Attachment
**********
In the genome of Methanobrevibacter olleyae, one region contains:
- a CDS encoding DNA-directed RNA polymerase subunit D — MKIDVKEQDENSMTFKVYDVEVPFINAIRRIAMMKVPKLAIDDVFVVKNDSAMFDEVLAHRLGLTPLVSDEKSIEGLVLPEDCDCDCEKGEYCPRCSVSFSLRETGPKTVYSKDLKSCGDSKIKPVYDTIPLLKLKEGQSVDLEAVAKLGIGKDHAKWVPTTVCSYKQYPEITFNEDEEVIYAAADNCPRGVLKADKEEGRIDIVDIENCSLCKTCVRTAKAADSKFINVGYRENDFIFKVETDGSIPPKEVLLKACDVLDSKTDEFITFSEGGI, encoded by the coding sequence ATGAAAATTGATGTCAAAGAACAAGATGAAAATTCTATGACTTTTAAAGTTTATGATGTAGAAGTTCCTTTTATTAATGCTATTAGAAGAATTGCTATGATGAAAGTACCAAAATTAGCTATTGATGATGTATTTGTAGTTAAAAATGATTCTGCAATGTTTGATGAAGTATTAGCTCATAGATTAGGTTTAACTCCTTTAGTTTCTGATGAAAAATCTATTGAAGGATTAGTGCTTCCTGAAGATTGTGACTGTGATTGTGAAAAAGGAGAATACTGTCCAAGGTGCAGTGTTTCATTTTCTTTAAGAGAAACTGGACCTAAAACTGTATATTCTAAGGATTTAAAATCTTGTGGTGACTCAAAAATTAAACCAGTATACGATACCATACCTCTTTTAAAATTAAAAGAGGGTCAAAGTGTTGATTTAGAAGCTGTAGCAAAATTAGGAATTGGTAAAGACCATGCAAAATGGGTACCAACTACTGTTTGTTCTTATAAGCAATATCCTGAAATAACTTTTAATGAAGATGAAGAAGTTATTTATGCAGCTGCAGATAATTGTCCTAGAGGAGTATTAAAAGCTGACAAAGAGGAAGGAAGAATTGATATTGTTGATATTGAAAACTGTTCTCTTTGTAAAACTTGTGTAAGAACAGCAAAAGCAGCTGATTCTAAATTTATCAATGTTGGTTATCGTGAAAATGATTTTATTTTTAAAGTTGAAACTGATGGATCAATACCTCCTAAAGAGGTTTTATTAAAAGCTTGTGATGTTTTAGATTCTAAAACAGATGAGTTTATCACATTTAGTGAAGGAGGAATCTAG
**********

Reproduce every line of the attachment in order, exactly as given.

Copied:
In the genome of Methanobrevibacter olleyae, one region contains:
- a CDS encoding DNA-directed RNA polymerase subunit D — MKIDVKEQDENSMTFKVYDVEVPFINAIRRIAMMKVPKLAIDDVFVVKNDSAMFDEVLAHRLGLTPLVSDEKSIEGLVLPEDCDCDCEKGEYCPRCSVSFSLRETGPKTVYSKDLKSCGDSKIKPVYDTIPLLKLKEGQSVDLEAVAKLGIGKDHAKWVPTTVCSYKQYPEITFNEDEEVIYAAADNCPRGVLKADKEEGRIDIVDIENCSLCKTCVRTAKAADSKFINVGYRENDFIFKVETDGSIPPKEVLLKACDVLDSKTDEFITFSEGGI, encoded by the coding sequence ATGAAAATTGATGTCAAAGAACAAGATGAAAATTCTATGACTTTTAAAGTTTATGATGTAGAAGTTCCTTTTATTAATGCTATTAGAAGAATTGCTATGATGAAAGTACCAAAATTAGCTATTGATGATGTATTTGTAGTTAAAAATGATTCTGCAATGTTTGATGAAGTATTAGCTCATAGATTAGGTTTAACTCCTTTAGTTTCTGATGAAAAATCTATTGAAGGATTAGTGCTTCCTGAAGATTGTGACTGTGATTGTGAAAAAGGAGAATACTGTCCAAGGTGCAGTGTTTCATTTTCTTTAAGAGAAACTGGACCTAAAACTGTATATTCTAAGGATTTAAAATCTTGTGGTGACTCAAAAATTAAACCAGTATACGATACCATACCTCTTTTAAAATTAAAAGAGGGTCAAAGTGTTGATTTAGAAGCTGTAGCAAAATTAGGAATTGGTAAAGACCATGCAAAATGGGTACCAACTACTGTTTGTTCTTATAAGCAATATCCTGAAATAACTTTTAATGAAGATGAAGAAGTTATTTATGCAGCTGCAGATAATTGTCCTAGAGGAGTATTAAAAGCTGACAAAGAGGAAGGAAGAATTGATATTGTTGATATTGAAAACTGTTCTCTTTGTAAAACTTGTGTAAGAACAGCAAAAGCAGCTGATTCTAAATTTATCAATGTTGGTTATCGTGAAAATGATTTTATTTTTAAAGTTGAAACTGATGGATCAATACCTCCTAAAGAGGTTTTATTAAAAGCTTGTGATGTTTTAGATTCTAAAACAGATGAGTTTATCACATTTAGTGAAGGAGGAATCTAG